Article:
Following Martin Luther King, Jr

Following Martin Luther King, Jr

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Following Martin Luther King, Jr
 "I have a dream that my four little children will one day live in a nation where
they will not be judged by the color of their skin but by the content of their character."
(King, Jr.)
     Following Martin Luther King, Jr.’s speech in the United States capital, many
laws, including the Civil Rights Act and the Affirmative Action Act, were amended into the
constitution. Despite these laws enforcing the equality of race, the US still faces the same
dilemma of 1963: racism. Racism, or the discrimination of a distinguished group of
people, remains a problem in businesses, government, universities, in relationships, and in
many other situations. Although current laws prohibit the people of the United States to
discriminate and harass people of other races, racial incidents continue to remain across
the country, and even, around the world. For many years, humanitarians have been trying
desperately to eliminate racism. The problem is the attempt to correct the effects of
racism, without eliminating the cause of racism itself. In order to eliminate racism and
achieve the ultimate dream of justice and equality of all people, Americans must start with
teaching children the fallacies of racism and value of diversity. A new curriculum especially
for race equality, should be introduced to young students all over the United States,
providing all the facts and false stereotypical assumptions about races and racism
surrounding them.
Racism can be eliminated by creating a curriculum for understanding races. Providing a
required racial understanding program for young students, will help them to understand
different backgrounds and identities that surround them. Understanding the many
identities that distinguish each and every person, will break down stereotypes that identify
groups. Understanding creates knowledge and empathy towards people of different
Racism can be eliminated by understanding the history of racism. By understanding the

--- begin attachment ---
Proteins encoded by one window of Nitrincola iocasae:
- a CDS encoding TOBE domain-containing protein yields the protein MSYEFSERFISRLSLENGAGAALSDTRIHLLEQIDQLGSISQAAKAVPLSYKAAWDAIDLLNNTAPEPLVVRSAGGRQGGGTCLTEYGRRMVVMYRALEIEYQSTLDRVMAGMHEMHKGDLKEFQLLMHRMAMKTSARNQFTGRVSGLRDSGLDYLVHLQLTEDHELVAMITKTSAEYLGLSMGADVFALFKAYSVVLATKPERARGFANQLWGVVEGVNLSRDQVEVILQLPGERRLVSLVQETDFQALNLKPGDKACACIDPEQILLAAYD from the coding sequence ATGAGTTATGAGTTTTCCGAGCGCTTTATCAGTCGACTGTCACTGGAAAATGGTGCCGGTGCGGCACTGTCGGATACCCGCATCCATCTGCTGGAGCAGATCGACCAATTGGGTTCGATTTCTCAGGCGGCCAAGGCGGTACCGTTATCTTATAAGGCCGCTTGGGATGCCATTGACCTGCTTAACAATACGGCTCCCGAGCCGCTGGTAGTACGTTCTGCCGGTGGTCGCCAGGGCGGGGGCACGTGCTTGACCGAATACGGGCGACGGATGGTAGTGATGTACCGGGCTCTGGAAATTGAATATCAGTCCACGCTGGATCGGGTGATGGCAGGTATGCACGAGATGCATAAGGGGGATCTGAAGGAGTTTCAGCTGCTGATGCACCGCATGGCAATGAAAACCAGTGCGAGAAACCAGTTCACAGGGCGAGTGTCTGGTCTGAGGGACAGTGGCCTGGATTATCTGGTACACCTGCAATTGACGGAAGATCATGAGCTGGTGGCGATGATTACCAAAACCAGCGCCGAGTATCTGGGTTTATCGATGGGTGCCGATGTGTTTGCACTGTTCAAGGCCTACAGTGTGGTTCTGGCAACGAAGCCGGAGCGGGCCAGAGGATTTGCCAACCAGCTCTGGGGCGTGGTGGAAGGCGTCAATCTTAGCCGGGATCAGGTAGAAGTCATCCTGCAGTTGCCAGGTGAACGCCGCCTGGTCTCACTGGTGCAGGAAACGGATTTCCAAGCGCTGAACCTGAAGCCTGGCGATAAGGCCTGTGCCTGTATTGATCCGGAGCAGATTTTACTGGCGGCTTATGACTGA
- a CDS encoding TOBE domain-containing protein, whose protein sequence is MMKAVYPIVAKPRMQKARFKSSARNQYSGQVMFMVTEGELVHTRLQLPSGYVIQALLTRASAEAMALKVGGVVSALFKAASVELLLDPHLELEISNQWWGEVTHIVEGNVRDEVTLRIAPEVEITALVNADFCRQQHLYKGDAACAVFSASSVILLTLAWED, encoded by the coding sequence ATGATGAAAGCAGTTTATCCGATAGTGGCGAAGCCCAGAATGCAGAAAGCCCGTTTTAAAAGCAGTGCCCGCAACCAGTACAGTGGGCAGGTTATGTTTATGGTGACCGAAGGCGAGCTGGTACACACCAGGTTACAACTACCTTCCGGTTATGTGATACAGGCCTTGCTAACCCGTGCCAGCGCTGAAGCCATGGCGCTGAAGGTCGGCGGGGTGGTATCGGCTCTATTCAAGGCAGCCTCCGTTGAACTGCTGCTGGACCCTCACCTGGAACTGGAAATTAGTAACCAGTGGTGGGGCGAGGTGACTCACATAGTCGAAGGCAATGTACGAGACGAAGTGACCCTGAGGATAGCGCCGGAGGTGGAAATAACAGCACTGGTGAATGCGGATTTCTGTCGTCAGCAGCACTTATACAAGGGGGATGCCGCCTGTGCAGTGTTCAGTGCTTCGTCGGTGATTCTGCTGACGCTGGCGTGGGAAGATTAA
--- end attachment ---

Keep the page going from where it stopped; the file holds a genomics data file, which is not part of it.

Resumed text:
history of racism, students can learn how racism started, where it started, how racism is
adopted, why it was adopted into our concept, and how its made its way to America, etc.
If everybody understands that racism is, and always was, irrelevant to a person’s
character, then racism will be eliminated.
Racism can be eliminated by confronting the issue. Confronting the issues and being
aware of racism’s destruction to society, will allow students, starting at a younger age, to
be conscious of racism and its negative effects on life. Being conscious of racism will

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allow students to address more of the problems that they see concerning the discrimination
of races. Being conscious will also allow the student to become aware of some of the
mistakes that he or she makes in stereotyping. Confronting and being consciously aware
of racism, will eliminate the stereotypical assumption that one makes, sees, or hears.
A curriculum in race relations would clear up many of the misconceptions, pre-judgments,
and stereotypes that develop racism. The more one finds the history, intent, and harm of
racism, the more a person should find it hard to link to characters of individuals. It is
especially important to allow younger students to explore this destructive phenomenon and
to weigh its accuracy characterizing its subjects.
Although the US has advanced in laws governing minority’s rights, racism still exists as
much as, or more, than 33 years ago. A thorough course in racism, taught to all students,
is necessary for understanding of a country’s participation and responsibility to stop the
destruction. When the United States eliminates racism by means of education versus
force, we will find our dreams of equality turn into reality.

Works Cited

Bowie, G. Lee., Meredith W. Michaels, Robert C. Solomon. Twenty Questions An
Introduction to Philosophy. Harcourt Brace & Company,1996

"Race." Martin Luther King Jr. Columbia dictionary of Quotations. Columbia University
Press. Copyright © 1993
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